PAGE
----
Bagged or bagless – why does it matter?
There seems to be a lot of debate – and an awful lot of advertising – about the advantages of bagless vacuum cleaners, with many manufacturers touting the cost savings that come from not having to buy vacuum bags.There’s also the convenience factor – you can just empty the bagless vacuum whenever you want, but in a bagged unit, when the bag is full, and you don’t have a replacement bag handy, you’re stuck.
We’ve been in the vacuum business for over 25 years, and what we can tell you is that in the long run, bagged vacuum systems are less expensive, more convenient, and better for your health. To explain why, we have to tell you a little about how vacuums work. We’re going to talk about central vacuums, but most of this also applies to portable vacuum cleaners.
How does a Central Vacuum work?
The bottom part of your central vacuum system is a large canister that holds all the dust and debris you’ve vacuumed up. When you take off the bottom canister and look inside, the debris is either loose or in a vacuum bag. If you look inside the main unit where the canister was attached, you will see an inlet pipe which connects to your vacuum ductwork. In a bagged system, the vacuum bag attaches to this inlet pipe. In a bagless system, there is no bag on the inlet pipe. Above the inlet duct is a permanent filter, and above that, in the top part of the vacuum housing, sits your vacuum motor.
When you turn on your central vacuum, the motor pumps air out of the canister. Since the canister is sealed, the only place air can enter is through the inlet duct, which is connected to the vacuum ductwork. Air and debris gets pulled through the ductwork and through the inlet pipe into your central vacuum canister, either into a vacuum bag, or just into the bottom canister.
What to do when the canister is full
To empty a bagged central vacuum, you open up the canister, remove and discard the full bag, replace the bag and close the canister. Most people need to do this once or twice a year, and the cost of the bags would be $10-15 per year. With a bagless system, things get a little more complex – and a whole lot messier. Once you remove the canister, you basically have a big bucket full of dust and debris. Where do you put it? Most people empty the waste into a garbage bag, and that often gets messy and dirty, and more than a few times people have told us they’ve gotten a nice lungful of vacuum dust. At this point, most people replace the canister – job done. Or is it?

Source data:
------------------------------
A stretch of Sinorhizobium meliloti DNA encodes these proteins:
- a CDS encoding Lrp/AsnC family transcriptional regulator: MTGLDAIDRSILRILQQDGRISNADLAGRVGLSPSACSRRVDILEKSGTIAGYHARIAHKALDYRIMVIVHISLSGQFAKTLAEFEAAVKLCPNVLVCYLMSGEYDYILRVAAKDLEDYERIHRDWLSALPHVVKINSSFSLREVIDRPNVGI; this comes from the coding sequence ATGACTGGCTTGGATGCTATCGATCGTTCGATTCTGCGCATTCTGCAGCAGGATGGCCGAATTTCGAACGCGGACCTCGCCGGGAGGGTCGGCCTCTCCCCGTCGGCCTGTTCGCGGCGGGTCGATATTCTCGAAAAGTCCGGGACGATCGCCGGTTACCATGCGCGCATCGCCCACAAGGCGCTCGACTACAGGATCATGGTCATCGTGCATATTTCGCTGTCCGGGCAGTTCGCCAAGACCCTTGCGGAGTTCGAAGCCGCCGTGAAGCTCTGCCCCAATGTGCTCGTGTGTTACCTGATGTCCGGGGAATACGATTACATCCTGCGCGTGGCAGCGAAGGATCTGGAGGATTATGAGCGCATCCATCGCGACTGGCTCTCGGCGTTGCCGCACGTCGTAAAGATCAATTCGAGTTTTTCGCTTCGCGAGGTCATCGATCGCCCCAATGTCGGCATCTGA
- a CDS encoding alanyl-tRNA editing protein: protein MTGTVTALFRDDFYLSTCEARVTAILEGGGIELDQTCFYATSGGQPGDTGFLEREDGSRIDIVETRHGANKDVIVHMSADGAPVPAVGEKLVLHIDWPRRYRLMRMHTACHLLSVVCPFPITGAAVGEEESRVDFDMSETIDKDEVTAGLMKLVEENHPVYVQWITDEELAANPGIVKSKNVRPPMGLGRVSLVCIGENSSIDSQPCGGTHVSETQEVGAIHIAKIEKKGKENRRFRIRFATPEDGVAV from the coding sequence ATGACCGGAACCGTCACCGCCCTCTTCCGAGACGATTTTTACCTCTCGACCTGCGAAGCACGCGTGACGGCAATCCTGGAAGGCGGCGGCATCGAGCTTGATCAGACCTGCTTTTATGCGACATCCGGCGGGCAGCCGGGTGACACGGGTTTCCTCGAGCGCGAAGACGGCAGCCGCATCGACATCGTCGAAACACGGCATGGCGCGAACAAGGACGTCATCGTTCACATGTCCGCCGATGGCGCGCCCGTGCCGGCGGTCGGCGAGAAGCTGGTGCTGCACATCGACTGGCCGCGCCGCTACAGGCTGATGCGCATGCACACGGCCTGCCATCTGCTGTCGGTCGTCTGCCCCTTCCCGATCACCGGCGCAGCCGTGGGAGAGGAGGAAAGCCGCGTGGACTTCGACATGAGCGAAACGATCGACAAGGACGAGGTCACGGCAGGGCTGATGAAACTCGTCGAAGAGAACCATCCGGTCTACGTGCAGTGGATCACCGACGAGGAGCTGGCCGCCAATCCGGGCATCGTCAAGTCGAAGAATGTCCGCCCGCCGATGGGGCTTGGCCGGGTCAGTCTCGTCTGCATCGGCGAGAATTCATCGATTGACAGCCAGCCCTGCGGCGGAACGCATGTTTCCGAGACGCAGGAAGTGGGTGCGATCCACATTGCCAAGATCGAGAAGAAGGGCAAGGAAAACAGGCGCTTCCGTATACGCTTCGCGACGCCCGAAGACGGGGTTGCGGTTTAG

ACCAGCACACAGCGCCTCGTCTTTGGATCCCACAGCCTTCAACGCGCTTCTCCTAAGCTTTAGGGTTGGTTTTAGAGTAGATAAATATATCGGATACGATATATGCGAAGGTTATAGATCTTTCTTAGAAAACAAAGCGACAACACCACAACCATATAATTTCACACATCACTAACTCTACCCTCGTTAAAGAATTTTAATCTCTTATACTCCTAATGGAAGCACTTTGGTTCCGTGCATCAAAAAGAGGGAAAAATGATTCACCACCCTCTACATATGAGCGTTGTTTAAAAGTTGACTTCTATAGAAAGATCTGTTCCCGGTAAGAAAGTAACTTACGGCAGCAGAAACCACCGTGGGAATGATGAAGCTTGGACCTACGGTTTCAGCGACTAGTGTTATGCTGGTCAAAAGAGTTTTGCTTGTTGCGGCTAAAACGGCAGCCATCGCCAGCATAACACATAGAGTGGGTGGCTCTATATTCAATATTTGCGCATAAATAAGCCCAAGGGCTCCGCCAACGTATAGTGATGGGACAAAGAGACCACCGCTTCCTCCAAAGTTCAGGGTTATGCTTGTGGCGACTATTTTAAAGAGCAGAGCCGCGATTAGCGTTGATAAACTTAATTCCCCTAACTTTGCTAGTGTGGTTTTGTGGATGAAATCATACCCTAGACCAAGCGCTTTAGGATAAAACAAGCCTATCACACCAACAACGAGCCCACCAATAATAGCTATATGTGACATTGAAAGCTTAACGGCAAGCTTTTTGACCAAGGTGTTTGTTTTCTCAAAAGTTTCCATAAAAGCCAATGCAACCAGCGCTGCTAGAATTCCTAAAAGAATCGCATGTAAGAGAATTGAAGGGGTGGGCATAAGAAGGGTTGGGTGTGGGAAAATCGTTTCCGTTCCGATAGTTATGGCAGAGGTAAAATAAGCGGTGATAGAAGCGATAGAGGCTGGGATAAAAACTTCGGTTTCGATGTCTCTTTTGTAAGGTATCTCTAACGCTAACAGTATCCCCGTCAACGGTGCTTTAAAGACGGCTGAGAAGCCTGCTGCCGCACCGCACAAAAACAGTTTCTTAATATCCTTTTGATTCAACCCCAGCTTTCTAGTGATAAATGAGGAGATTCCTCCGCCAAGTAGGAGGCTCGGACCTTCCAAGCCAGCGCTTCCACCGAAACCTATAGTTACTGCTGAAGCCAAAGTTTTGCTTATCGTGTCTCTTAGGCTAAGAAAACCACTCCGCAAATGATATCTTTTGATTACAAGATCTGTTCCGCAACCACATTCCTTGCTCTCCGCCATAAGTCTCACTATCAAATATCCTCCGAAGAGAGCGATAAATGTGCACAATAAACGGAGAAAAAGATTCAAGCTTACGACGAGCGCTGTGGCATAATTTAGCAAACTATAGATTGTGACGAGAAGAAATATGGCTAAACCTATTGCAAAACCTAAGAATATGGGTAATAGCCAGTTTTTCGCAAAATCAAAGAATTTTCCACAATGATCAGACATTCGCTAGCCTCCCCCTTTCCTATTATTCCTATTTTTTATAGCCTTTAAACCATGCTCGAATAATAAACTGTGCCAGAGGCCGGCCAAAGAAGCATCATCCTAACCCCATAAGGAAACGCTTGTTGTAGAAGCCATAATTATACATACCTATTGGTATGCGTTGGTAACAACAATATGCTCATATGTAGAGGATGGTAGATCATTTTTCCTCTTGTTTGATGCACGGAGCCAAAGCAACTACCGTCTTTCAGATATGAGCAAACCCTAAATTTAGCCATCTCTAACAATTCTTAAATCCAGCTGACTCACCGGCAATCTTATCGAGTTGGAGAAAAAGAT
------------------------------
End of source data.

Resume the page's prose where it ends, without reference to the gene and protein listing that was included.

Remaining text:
Remember that permanent filter we mentioned? If you were to look at it now, you would see that it now has a thick layer of dust, and you might have noticed that the vacuum has a lot less suction then when it was new. To clean this filter, what you have to do is bring out another vaccum to clean your Central Vacuum filter. Some of these filters can be removed and washed. While washing this very dirty filter, people at this point are usually starting to think that a vacuum bag would save them 30 rather disgusting minutes and a shower, and are wondering what they ever thought was wrong with spending $10-15 a year on vacuum bags.
A few more things to consider.
Aside from the fact that cleaning a bagless unit is not nearly as easy as the advertisers make it out to be, unfortunately, there are a few more disadvantages that are not always easy to see because they are longer term. That permanent filter – it can trap a lot of the dirt particles, but not all of them. Where do these dust particles go? Firstly, they go back into the air in your garage or utility room (and if you’re using a bagless portable – right back into your breathing air). Secondly, these particles accumulate inside the motor, in the brushes and bearings, reducing the life of the motor unit.
In our experience, with a bagged Central Vacuum, under normal conditions the motor will last around 13 years before needing service, often only requiring a new set of brushes for the motor. With a bagless system, dust accumulates in the motor, and because the motor is straining due to clogged filters, users experience a 40-60% reduction in motor life, requiring service after 7 or 8 years. And here, we’re not looking at just replacing the brushes. Usually it’s the bearings that go, and that means a new motor. In a bagless system, your unit has maximum suction only on day 1. With a bagged system, suction does reduce somewhat as the bag fills, but every time you replace the bag, your unit is restored to maximum suction power.
A little good news
Here’s some good news for owners of bagless systems. Once the novelty and excitement of emptying your own canister has worn off, give us a call. We can actually retrofit many systems, and convert them to bagged.
We always recommend to our customers that they purchase a bagged unit. As you can imagine, people sometimes wonder if we’re recommending a bagged central vacuum so that we can then sell them vacuum bags forever. It’s a little ironic, because in the long run, a bagged system requires fewer service calls. We’d actually be making more if we emphasized bagless systems. Some manufacturers have what are called “hybrid” central vacuums. These can be run either with a bag, or without one, should the need arise. We recommend you always use it with the bag.